Reprinted from the Nov. 5th edition of The Jail Report.
Jody Rowland became Edgefield County’s next sheriff after defeating Democratic challenger Roosevelt Young on Nov. 3 with 57.6 percent of the vote.
He replaces Adell Dobey, who is retiring.
Rowland grew up in Edgefield County and has worked the majority of his law enforcement career with the sheriff’s officers in Edgefield and Aiken counties. He told The Jail Report that he thinks his education and experience separated him from his challenger, especially with his training at the FBI National Academy.
While on the campaign trail, Rowland said he heard residents saying that it was time for a change.
“The sheriff’s office was stagnate. The citizens and the sheriff’s office need to be brought up to speed in technology and equipment and numbers of deputies,” he said. “I feel like that is my instruction from the citizens is to make sure we have a professional sheriff’s office.”
He said he will be able to increase the number of deputies and the structure right away once he takes over Jan. 5.
“They are top-end heavy with the way they operate,” Rowland said. “I am going to have an additional supervisor and I’m going to try to break it into three units; investigative, patrol and jail unit.”
He will find a well-seasoned supervisor for each unit, which he expects to make a big difference.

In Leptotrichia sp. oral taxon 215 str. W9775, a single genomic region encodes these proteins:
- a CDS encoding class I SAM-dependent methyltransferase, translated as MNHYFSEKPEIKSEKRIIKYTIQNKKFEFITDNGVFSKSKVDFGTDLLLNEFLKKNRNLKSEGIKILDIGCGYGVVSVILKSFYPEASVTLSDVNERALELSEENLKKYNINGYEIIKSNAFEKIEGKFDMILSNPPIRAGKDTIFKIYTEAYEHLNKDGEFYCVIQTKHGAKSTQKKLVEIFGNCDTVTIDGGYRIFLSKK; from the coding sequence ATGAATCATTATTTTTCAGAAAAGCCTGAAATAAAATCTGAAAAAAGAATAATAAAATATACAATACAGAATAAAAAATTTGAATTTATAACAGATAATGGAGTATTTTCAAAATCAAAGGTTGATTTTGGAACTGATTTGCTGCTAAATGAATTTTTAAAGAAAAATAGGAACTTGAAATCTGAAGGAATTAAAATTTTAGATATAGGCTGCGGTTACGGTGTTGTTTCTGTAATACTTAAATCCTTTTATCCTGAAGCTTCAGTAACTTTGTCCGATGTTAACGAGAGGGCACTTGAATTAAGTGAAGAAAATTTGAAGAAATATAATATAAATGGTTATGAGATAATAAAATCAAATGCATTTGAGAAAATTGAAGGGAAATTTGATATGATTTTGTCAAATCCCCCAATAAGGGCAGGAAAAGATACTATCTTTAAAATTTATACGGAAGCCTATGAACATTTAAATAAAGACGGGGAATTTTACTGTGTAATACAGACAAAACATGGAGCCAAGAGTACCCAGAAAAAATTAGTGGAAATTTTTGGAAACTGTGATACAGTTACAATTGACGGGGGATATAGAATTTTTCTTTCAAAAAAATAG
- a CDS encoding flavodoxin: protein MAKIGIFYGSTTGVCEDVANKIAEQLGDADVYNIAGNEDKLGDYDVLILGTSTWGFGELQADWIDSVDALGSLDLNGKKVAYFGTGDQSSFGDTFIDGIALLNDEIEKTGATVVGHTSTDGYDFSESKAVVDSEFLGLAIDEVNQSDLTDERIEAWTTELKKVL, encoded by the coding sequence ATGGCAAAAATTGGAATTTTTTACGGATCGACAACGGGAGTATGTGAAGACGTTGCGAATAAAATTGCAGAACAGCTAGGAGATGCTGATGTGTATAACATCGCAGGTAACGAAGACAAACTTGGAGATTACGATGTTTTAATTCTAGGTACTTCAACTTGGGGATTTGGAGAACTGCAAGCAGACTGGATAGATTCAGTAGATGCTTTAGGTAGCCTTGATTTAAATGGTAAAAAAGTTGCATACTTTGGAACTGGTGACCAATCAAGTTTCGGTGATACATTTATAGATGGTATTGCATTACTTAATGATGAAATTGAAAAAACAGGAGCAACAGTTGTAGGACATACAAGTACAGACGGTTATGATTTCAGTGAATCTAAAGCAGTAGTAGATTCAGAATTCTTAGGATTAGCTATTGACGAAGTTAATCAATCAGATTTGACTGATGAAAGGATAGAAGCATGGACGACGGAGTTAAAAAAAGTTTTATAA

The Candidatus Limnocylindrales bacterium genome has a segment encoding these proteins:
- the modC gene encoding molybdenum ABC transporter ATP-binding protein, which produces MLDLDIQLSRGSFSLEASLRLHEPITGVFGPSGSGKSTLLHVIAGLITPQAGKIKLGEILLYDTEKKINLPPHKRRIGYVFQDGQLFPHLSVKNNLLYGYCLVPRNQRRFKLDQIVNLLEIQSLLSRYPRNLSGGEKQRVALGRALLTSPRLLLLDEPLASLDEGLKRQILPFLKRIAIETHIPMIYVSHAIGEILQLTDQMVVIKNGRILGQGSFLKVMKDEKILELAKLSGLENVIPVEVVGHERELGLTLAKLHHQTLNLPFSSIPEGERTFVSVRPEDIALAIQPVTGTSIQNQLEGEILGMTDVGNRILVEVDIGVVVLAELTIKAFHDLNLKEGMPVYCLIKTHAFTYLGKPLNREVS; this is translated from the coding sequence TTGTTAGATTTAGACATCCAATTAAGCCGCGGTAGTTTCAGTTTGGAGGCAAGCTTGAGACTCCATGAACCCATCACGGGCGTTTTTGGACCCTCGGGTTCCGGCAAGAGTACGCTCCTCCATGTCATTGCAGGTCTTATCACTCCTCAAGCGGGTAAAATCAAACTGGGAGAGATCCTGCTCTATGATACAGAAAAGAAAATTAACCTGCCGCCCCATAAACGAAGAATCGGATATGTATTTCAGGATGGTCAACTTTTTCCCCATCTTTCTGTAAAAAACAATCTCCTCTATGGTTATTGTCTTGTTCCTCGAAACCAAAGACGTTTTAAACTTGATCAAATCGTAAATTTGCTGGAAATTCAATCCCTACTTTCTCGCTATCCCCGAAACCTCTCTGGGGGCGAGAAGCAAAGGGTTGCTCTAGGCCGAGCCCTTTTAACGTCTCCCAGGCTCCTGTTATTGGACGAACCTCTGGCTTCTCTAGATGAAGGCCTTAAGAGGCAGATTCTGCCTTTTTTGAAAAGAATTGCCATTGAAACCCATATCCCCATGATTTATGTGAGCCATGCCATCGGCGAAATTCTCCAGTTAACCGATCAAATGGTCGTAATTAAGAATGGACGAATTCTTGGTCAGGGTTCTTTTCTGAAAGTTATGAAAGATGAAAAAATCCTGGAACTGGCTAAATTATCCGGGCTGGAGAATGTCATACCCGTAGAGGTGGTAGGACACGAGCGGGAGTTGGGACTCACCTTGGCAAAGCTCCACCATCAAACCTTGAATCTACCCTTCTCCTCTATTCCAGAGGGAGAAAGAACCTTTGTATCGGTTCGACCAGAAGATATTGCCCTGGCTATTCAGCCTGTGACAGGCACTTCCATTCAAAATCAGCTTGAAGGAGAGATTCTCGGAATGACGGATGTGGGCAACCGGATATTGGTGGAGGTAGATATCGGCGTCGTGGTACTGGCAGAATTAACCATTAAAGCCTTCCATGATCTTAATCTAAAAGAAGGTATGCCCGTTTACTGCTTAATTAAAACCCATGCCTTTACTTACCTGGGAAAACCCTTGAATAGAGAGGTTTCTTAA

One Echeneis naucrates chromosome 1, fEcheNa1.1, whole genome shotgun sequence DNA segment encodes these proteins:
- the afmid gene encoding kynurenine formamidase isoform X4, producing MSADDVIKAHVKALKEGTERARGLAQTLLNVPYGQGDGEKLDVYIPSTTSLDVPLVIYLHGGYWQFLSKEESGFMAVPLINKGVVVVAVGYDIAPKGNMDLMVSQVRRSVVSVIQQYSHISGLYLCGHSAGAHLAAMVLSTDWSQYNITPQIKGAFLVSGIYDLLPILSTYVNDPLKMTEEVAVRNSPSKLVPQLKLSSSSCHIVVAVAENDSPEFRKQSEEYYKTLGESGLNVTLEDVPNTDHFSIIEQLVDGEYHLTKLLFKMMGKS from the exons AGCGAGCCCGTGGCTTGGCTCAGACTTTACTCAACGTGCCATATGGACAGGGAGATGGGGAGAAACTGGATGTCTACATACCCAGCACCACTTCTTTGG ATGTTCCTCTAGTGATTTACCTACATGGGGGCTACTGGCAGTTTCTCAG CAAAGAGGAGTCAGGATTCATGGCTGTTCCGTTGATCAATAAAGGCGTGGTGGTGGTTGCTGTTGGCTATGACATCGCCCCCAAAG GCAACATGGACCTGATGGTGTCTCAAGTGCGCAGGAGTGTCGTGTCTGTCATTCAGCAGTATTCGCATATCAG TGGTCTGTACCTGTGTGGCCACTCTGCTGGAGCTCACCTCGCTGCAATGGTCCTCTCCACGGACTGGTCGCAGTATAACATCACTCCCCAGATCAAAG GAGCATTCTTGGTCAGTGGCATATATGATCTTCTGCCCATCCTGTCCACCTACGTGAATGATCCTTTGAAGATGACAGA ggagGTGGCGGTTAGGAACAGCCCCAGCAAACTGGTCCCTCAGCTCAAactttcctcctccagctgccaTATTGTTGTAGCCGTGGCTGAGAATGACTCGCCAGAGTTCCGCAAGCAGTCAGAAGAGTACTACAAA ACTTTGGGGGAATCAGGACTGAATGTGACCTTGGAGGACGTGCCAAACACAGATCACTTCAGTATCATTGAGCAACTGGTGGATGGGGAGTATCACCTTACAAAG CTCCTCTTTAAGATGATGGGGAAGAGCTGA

On the campaign trail, he said deputies would complain that they never had a supervisor they could go to to get hard questions answered after 4 in the afternoon.
“They needed management at night and it wasn’t there,” he said.
In addition, the sheriff’s office was taking deputies off the road to run the jail. “The jail needs to stand on its own,” he said.
Rowland is determined to work with the county council and be transparent.
“Council wants a professional agency,” he said. “They want constituents to be satisfied. And the only way they are going to get that done is to know the day-to-day issues going on at the sheriff’s office.”
When he first announced he was running, Rowland pledged to continue Sheriff Dobey’s legacy.
“My hats off to him with the growth that he did accomplish. He got the number of deputies up,” he said.
Dobey also made a good run at animal control. He took that on right after he was elected, Rowland said.
But the agency is not managed properly, with just a sergeant and two deputies working 515 square miles regularly.
“Absolutely unmanageable. The public does not get what it’s paying for. The public safety is not there,” Rowland said. “Being an advocate for the staff is a priority. The citizens know the deputies aren’t being taken care of. The deputies need an advocate, and I intend to be that advocate. I will be county council’s partner to make sure staff is treated properly.”
He said he has had two “nice” conversations with Sheriff Dobey as the transition begins.